Students Blogging

I recently wrote about students being suspended for blogging at a Catholic high school in New Jersey. It seems that the dangers inherent in student blogging have been a hot topic recently in the education blogosphere. Ed Wonk writes about students in Texas who faced disciplinary action because of the content of their blogs. But what if their writing is actually putting them in danger? What if they are doing reckless things, such as posting their cell phone numbers, where they live, where they go to school, and lying about their ages? What if they’re getting involved with people who are dangerous? Bud the Teacher recently asked himself this very question.

Most of my students have sites. They are posting fake ages and admitting to drinking and drug use. They are posting provocative pictures of themselves. In other words, they are inviting the attention of a pedophile or a dangerous person like David Ludwig. My husband is a true crime writer for Court TV’s Crime Library website. He has become quite savvy at tracking down the weblogs or websites of both victims and perpetrators in the news over the last year, beginning with Rachelle Waterman, a sixteen-year-old girl who encouraged and aided her two 24-year-old boyfriends to kill her mother. Waterman had a blog at LiveJournal, another popular blog-hosting site. After that case, others cropped up: Joseph Edward Duncan, who kept a Blogspot blog, was a level-three pedophile who killed most of Shasta Groene’s family, including her brother Dylan, after he kidnapped the two of them in Coeur d’Alene, Idaho; both Taylor Behl and her accused killer, Ben Fawley, had online presences; most recently, David Ludwig, an eighteen-year-old boy, is accused of murdering the parents of his girlfriend, Kara Beth Borden.

You can call it the uglier side of the blogosphere if you want to. Basically, I just wish my students would at least set their sites to be viewed only by friends, or make them private, which is easy enough to do. They probably don’t realize this, but websites can be cached and will be available for years after they thought they deleted content. While Google only make caches available for a short time, sites like the Internet Archive Wayback Machine make them available for years. Unless they know how to alter their HTML to prevent search engine robots from caching their sites and adding them to search engines, they can’t do much to prevent this from happening* (see suggestion below). I just wish my students would play it safe and look out for themselves. But they’re young, which often means they believe themselves invincible.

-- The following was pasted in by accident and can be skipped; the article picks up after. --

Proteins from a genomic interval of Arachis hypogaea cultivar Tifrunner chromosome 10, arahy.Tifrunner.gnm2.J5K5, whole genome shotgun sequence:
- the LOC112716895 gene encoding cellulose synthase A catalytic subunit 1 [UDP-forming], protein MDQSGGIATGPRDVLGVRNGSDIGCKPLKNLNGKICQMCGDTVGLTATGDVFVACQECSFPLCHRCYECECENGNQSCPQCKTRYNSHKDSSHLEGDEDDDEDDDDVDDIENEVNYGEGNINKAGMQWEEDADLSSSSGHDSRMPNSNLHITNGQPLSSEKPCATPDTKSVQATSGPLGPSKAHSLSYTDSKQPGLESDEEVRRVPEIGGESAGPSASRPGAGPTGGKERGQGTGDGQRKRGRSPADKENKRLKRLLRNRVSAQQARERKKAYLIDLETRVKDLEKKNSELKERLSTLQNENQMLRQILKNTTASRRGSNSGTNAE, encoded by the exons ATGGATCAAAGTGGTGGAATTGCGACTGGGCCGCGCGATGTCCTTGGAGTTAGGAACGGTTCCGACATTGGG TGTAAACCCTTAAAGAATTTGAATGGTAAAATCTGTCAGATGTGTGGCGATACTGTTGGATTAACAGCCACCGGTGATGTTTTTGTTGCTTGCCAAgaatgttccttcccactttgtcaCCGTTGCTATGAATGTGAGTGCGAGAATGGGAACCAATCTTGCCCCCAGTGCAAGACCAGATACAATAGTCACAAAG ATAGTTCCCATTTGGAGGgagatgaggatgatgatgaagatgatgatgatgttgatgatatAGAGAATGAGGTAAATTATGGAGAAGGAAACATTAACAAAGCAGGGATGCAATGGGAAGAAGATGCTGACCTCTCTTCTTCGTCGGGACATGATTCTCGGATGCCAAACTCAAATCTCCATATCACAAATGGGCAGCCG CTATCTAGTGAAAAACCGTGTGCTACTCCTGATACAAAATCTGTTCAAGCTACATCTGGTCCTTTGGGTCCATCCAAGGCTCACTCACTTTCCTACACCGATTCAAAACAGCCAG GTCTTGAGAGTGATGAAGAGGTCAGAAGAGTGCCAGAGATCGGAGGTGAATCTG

* If you have a website and want to do this, simply add the following code somewhere between the <head> and </head> tags: <meta name=”robots” content=”noindex,nofollow,noarchive”>.

I do not guarantee 100 % that this will prevent your page from being crawled by search engine robots, but it has worked for me in the past when I so desired.

3 thoughts on “Students Blogging”

  1. Dana:

    Thanks for sharing! Since you work with your students on blogging, how difficult has it been for you to model blogging best practices–such as protecting personal privacy, etc.? We've been exploring the topic of allowing students access to blog sites like MySpace/Xanga during the school day in my blog — <a rel="nofollow" href="; rel="nofollow"&gt <a href="http://;” target=”_blank”>; –and would love to have your opinion.

    This is a tough issue. On the one hand, we want them to write (hey, I want them to write about as much as possible). On the other, if they write about TOO much, we could all get in trouble and the consequences would not be good.

    More at:

    <a rel="nofollow" href="; rel="nofollow"&gt <a href="http://;” target=”_blank”>;

    Looking forward to reading your perspective on some of the questions asked,

    Miguel Guhlin

    <a rel="nofollow" href="; rel="nofollow"&gt <a href="http://;” target=”_blank”>;

  2. Dana, Thank you for the excellent entry on blogging and students. I teach courses that prepare students and administrators for some of the issues that technology will bring into their schools and this topic is picking up speed. You have touched on a perspective regarding the danger students are posing to themselves that I had not yet read. I'll be sure to raise that issue in future classes. All the best.

  3. Have you asked them why they don't? I think that what adults are missing is that youth *need* to be public. It's part of the coming of age process – figure out who you are by engaging with the public, by putting yourself at risks to learn the boundaries, by testing the norms. The problem is that youth have no access to public spheres because they're so locked down – 3 minute class passing, activity activity activity, dinner, homework, bed. Internet time is their hang-out time, their opportunity to actually play. And because we haven't let youth have any un-surveilled physical space, they've moved online.

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